"How so?" the New Englander asked dully.

"Knocks any plea of self-defense in the head. Branner couldn't have swung at you with this hatchet after you split his skull with it. You must have pulled the ax out of his head, stuck it into the floor and clamped his fingers on it to make it look like he'd attacked you. And it would have been damned clever—if you'd used another hatchet."

"But I didn't kill him," groaned Griswell. "I have no intention of pleading self-defense."

"That's what puzzles me," Buckner admitted frankly, straightening. "What murderer would rig up such a crazy story as you've told me, to prove his innocence? Average killer would have told a logical yarn, at least. Hmmm! Blood drops leadin' from the door. The body was dragged—no, couldn't have been dragged. The floor isn't smeared. You must have carried it here, after killin' him in some other place. But in that case, why isn't there any blood on your clothes? Of course you could have changed clothes and washed your hands. But the fellow hasn't been dead long."

"He walked downstairs and across the room," said Griswell hopelessly. "He came to kill me. I knew he was coming to kill me when I saw him lurching down the stair. He struck where I would have been, if I hadn't awakened. That window —I burst out at it. You see it's broken."

"I see. But if he walked then, why isn't he walkin' now?"

"I don't know! I'm too sick to think straight. I've been fearing that he'd rise up from the floor where he lies and come at me again. When I heard that wolf running up the road after me, I thought it was John chasing me —John, running through the night with his bloody ax and his bloody head, and his death-grin!"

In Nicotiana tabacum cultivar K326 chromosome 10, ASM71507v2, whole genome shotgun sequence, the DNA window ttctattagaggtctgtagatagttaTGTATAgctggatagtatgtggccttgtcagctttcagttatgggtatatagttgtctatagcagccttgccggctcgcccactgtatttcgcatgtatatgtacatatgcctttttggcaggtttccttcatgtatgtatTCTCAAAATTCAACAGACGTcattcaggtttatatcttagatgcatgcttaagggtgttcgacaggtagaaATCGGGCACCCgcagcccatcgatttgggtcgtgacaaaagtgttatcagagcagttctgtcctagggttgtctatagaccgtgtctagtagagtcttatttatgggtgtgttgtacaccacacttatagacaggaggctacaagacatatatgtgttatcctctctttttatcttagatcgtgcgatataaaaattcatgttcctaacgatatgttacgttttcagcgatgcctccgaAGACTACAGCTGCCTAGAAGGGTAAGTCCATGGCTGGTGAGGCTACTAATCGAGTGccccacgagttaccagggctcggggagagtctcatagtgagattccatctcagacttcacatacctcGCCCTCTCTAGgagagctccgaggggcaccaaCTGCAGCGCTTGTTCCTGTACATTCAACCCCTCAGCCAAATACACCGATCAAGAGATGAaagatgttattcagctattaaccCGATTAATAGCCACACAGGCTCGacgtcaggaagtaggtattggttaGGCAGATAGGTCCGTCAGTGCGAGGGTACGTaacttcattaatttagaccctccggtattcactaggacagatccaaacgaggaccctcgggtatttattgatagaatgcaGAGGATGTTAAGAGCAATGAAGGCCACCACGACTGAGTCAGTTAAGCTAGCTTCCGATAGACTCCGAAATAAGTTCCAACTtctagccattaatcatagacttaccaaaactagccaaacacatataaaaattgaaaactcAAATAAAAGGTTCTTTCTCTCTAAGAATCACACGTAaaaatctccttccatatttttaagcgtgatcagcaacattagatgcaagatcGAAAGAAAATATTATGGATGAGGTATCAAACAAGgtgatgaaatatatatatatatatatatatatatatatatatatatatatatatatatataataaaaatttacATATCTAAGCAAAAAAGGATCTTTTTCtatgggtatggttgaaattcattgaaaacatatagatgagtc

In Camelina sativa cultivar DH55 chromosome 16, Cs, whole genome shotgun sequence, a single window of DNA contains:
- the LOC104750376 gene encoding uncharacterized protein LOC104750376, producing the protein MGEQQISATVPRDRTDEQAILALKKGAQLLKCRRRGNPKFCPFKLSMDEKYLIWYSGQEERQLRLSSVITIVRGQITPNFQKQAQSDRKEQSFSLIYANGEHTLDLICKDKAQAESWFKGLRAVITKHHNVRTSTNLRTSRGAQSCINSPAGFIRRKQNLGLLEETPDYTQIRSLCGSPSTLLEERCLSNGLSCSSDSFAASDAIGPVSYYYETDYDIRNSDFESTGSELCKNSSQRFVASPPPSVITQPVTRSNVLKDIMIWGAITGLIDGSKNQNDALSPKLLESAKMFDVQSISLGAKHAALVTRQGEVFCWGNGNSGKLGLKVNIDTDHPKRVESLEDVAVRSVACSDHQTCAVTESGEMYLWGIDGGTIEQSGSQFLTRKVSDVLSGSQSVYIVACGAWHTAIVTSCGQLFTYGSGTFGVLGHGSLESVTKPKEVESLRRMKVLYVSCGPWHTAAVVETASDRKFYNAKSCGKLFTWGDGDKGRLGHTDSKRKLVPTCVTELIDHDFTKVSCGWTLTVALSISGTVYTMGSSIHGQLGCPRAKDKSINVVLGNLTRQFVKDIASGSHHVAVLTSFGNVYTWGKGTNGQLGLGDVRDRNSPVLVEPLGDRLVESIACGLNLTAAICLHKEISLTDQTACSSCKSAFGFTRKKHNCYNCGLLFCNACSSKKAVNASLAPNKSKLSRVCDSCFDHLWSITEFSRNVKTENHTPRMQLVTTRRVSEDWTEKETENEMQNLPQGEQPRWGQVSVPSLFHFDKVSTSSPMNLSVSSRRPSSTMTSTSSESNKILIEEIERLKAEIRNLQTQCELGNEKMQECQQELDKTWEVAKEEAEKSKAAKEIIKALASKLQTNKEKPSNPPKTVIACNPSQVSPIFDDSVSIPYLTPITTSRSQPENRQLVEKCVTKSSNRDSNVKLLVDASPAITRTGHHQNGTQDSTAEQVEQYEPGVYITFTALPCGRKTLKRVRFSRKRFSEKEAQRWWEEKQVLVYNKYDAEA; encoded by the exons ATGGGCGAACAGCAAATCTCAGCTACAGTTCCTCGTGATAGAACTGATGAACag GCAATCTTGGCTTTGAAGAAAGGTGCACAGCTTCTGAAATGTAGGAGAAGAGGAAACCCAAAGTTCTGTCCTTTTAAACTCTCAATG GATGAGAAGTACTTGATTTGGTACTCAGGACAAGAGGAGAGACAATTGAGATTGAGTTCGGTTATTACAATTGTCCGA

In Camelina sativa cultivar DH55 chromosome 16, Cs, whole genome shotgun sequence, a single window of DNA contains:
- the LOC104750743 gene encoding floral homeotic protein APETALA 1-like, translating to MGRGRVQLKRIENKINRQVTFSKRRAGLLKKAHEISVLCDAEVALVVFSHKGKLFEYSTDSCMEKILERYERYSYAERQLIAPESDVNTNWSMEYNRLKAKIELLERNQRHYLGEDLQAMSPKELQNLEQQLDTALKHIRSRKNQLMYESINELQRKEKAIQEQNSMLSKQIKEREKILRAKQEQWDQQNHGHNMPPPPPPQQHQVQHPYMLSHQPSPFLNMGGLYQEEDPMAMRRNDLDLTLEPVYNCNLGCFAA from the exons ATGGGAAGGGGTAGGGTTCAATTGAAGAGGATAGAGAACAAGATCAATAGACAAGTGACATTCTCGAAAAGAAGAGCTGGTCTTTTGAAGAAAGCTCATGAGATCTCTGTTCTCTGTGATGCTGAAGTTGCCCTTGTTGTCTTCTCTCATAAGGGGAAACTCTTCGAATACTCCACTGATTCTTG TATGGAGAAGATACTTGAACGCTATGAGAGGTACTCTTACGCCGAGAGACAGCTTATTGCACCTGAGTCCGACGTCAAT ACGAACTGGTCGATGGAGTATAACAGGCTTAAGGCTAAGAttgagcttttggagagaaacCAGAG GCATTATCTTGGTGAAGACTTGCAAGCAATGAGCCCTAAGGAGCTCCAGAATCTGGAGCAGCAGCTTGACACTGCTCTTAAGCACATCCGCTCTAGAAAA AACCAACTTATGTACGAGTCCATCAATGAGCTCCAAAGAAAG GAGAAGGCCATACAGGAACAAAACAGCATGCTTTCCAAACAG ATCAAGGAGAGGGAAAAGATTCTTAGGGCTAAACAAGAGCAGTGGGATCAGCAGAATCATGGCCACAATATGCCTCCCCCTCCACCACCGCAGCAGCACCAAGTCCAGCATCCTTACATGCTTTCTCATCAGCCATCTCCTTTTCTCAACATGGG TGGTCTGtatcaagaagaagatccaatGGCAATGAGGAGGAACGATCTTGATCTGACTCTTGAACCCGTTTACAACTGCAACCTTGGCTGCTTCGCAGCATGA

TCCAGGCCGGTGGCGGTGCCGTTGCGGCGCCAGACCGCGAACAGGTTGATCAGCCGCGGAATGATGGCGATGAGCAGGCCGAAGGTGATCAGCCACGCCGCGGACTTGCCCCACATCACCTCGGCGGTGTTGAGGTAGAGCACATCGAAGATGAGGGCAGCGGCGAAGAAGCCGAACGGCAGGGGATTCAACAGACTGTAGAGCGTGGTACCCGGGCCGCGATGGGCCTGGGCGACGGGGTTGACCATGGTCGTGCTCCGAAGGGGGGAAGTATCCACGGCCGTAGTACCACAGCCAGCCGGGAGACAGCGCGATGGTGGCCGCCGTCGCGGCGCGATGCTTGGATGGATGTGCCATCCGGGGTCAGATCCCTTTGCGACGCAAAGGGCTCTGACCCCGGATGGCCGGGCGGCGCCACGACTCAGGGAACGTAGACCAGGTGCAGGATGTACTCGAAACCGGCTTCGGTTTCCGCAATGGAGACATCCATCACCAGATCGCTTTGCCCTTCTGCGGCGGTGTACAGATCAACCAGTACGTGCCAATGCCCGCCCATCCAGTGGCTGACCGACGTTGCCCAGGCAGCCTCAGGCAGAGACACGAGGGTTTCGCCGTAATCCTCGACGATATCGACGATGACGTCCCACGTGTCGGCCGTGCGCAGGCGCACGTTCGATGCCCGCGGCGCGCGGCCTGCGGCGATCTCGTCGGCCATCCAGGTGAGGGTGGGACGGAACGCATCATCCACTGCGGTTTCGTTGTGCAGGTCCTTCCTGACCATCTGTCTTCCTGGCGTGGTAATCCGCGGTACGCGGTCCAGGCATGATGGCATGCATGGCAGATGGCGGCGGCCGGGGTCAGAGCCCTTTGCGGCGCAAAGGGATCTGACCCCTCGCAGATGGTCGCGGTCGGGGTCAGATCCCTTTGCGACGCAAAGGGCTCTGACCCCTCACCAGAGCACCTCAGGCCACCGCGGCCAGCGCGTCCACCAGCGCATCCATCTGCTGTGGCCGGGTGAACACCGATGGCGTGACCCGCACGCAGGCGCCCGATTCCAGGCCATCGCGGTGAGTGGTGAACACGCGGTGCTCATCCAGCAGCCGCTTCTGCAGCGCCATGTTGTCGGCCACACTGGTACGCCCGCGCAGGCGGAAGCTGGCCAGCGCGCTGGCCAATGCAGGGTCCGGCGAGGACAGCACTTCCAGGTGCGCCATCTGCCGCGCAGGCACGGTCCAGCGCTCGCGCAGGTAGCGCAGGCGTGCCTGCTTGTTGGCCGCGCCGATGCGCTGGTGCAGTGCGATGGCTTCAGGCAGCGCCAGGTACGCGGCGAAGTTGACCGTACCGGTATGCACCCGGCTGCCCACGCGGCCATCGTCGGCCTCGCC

His teeth chattered as he lived that horror over again.

Buckner let his light play across the floor.

"The blood drops lead into the hall. Come on. We'll follow them."

Griswell cringed. "They lead upstairs."

Buckner's eyes were fixed hard on him.

"Are you afraid to go upstairs, with me?"

Griswell's face was gray.

"Yes. But I'm going, with you or without you. The thing that killed poor John may still be hiding up there."

"Stay behind me," ordered Buckner. "If anything jumps us, I'll take care of it. But for your own sake, I warn you that I shoot quicker than a cat jumps, and I don't often miss. If you've got any ideas of layin' me out from behind, forget them."

"Don't be a fool!" Resentment got the better of his apprehension, and this outburst seemed to reassure Buckner more than any of his protestations of innocence.

"I want to be fair," he said quietly. "I haven't indicted and condemned you in my mind already. If only half of what you're tellin' me is the truth, you've been through a hell of an experience, and I don't want to be too hard on you. But you can see how hard it is for me to believe all you've told me."

Griswell wearily motioned for him to lead the way, unspeaking. They went out into the hall, paused at the landing. A thin string of crimson drops, distinct in the thick dust, led up the steps.

"Man's tracks in the dust," grunted Buckner. "Go slow.

I've got to be sure of what I see, because we're obliteratin' them as we go up. Hmmm! One set goin' up, one comin' down. Same man. Not your tracks. Branner was a bigger man than you are. Blood drops all the way—blood on the bannisters like a man had laid his bloody hand there—a smear of stuff that looks—brains. Now what—"